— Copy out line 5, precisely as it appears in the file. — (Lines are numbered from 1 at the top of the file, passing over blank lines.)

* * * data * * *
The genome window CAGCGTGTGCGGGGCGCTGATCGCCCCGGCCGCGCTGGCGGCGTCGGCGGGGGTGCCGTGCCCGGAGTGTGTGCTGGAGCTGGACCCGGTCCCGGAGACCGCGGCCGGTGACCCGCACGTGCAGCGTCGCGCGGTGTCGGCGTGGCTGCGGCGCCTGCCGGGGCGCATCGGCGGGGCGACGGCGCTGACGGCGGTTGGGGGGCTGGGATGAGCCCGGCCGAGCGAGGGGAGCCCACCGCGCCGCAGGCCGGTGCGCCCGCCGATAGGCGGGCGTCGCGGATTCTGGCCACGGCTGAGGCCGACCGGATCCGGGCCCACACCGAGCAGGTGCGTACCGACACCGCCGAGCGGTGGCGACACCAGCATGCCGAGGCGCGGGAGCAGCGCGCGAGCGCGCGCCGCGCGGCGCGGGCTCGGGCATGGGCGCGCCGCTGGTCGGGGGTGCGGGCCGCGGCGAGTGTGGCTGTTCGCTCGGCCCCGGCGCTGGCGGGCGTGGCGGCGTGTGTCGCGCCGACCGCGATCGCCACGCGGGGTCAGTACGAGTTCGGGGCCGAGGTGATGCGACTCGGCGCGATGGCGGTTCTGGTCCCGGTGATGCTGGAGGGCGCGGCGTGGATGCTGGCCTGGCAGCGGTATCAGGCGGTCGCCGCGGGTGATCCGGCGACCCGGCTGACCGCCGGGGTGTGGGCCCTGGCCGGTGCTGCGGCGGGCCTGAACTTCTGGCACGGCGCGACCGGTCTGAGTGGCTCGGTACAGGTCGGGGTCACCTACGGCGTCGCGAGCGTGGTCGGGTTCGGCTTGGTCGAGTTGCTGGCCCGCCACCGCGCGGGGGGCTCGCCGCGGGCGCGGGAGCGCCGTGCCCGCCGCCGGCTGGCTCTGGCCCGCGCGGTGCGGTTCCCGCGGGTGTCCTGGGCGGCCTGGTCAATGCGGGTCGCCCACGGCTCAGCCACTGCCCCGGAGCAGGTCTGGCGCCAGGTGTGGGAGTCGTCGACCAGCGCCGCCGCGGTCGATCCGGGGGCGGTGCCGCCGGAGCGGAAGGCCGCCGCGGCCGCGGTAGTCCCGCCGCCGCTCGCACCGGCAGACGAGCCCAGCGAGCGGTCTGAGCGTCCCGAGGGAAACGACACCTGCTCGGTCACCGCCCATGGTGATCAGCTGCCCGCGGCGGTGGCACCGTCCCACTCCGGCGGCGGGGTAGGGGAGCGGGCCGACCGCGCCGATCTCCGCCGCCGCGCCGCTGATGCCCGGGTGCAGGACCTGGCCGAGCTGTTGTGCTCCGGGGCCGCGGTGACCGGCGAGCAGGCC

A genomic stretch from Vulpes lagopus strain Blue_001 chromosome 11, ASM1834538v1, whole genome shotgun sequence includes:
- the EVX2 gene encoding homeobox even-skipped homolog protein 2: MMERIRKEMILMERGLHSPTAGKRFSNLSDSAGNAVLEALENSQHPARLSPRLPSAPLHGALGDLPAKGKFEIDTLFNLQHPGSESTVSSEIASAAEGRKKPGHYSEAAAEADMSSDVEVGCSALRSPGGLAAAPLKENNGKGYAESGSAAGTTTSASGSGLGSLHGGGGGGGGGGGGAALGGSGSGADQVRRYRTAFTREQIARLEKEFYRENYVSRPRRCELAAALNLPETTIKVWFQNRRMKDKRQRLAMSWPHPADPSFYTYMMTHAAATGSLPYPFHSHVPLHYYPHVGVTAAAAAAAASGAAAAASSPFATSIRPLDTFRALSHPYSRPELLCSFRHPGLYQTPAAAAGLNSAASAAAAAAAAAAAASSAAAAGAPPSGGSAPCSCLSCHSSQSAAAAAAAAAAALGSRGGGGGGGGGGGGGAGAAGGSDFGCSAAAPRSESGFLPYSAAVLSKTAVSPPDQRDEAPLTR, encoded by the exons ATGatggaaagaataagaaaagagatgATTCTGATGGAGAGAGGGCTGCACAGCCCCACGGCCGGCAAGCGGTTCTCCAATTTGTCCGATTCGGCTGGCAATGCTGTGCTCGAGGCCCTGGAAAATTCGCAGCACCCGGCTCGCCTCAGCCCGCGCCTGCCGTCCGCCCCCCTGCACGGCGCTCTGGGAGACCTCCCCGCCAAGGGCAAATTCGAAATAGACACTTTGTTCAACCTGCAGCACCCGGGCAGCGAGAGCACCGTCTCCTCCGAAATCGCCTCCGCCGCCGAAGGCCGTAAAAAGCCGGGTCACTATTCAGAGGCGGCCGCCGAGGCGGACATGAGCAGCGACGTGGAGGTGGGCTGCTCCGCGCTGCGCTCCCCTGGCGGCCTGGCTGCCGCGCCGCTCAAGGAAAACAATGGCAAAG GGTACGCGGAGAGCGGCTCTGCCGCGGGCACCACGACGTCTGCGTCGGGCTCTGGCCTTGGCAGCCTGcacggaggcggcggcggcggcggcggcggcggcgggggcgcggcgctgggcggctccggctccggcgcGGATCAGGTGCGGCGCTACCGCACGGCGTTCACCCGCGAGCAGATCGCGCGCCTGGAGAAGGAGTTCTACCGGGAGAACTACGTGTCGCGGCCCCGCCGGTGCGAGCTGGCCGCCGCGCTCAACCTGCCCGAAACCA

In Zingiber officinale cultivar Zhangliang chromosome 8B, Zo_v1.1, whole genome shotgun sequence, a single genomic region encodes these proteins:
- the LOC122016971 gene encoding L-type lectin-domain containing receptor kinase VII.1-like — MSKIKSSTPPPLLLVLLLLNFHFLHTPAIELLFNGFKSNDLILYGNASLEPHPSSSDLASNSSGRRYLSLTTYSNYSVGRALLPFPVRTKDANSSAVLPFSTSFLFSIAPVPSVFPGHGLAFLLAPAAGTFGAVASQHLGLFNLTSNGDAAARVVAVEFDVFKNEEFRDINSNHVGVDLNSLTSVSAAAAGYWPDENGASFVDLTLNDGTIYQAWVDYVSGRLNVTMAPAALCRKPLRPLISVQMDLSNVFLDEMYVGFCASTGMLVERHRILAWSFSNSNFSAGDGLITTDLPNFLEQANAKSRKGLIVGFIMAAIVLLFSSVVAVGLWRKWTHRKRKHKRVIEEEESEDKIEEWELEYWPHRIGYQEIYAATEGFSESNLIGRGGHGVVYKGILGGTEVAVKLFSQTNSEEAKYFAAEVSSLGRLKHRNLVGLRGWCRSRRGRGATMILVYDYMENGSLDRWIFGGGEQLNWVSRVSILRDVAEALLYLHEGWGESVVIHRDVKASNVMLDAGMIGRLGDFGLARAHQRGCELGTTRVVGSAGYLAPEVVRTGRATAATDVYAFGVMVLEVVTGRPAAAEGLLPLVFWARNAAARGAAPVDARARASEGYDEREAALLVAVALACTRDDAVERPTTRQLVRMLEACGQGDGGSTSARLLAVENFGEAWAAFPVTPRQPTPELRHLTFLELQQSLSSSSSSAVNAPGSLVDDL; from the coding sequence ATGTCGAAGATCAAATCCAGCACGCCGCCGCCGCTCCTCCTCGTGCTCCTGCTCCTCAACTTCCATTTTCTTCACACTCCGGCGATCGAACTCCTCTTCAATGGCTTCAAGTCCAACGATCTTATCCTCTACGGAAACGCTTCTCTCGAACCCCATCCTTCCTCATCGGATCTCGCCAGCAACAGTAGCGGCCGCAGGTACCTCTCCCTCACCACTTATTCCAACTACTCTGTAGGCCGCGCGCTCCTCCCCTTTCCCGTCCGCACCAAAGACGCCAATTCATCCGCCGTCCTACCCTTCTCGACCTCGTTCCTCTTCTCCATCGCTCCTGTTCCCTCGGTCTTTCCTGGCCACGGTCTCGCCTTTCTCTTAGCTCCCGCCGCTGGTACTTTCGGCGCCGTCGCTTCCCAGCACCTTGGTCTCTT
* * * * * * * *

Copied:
- the LOC122016971 gene encoding L-type lectin-domain containing receptor kinase VII.1-like — MSKIKSSTPPPLLLVLLLLNFHFLHTPAIELLFNGFKSNDLILYGNASLEPHPSSSDLASNSSGRRYLSLTTYSNYSVGRALLPFPVRTKDANSSAVLPFSTSFLFSIAPVPSVFPGHGLAFLLAPAAGTFGAVASQHLGLFNLTSNGDAAARVVAVEFDVFKNEEFRDINSNHVGVDLNSLTSVSAAAAGYWPDENGASFVDLTLNDGTIYQAWVDYVSGRLNVTMAPAALCRKPLRPLISVQMDLSNVFLDEMYVGFCASTGMLVERHRILAWSFSNSNFSAGDGLITTDLPNFLEQANAKSRKGLIVGFIMAAIVLLFSSVVAVGLWRKWTHRKRKHKRVIEEEESEDKIEEWELEYWPHRIGYQEIYAATEGFSESNLIGRGGHGVVYKGILGGTEVAVKLFSQTNSEEAKYFAAEVSSLGRLKHRNLVGLRGWCRSRRGRGATMILVYDYMENGSLDRWIFGGGEQLNWVSRVSILRDVAEALLYLHEGWGESVVIHRDVKASNVMLDAGMIGRLGDFGLARAHQRGCELGTTRVVGSAGYLAPEVVRTGRATAATDVYAFGVMVLEVVTGRPAAAEGLLPLVFWARNAAARGAAPVDARARASEGYDEREAALLVAVALACTRDDAVERPTTRQLVRMLEACGQGDGGSTSARLLAVENFGEAWAAFPVTPRQPTPELRHLTFLELQQSLSSSSSSAVNAPGSLVDDL; from the coding sequence ATGTCGAAGATCAAATCCAGCACGCCGCCGCCGCTCCTCCTCGTGCTCCTGCTCCTCAACTTCCATTTTCTTCACACTCCGGCGATCGAACTCCTCTTCAATGGCTTCAAGTCCAACGATCTTATCCTCTACGGAAACGCTTCTCTCGAACCCCATCCTTCCTCATCGGATCTCGCCAGCAACAGTAGCGGCCGCAGGTACCTCTCCCTCACCACTTATTCCAACTACTCTGTAGGCCGCGCGCTCCTCCCCTTTCCCGTCCGCACCAAAGACGCCAATTCATCCGCCGTCCTACCCTTCTCGACCTCGTTCCTCTTCTCCATCGCTCCTGTTCCCTCGGTCTTTCCTGGCCACGGTCTCGCCTTTCTCTTAGCTCCCGCCGCTGGTACTTTCGGCGCCGTCGCTTCCCAGCACCTTGGTCTCTT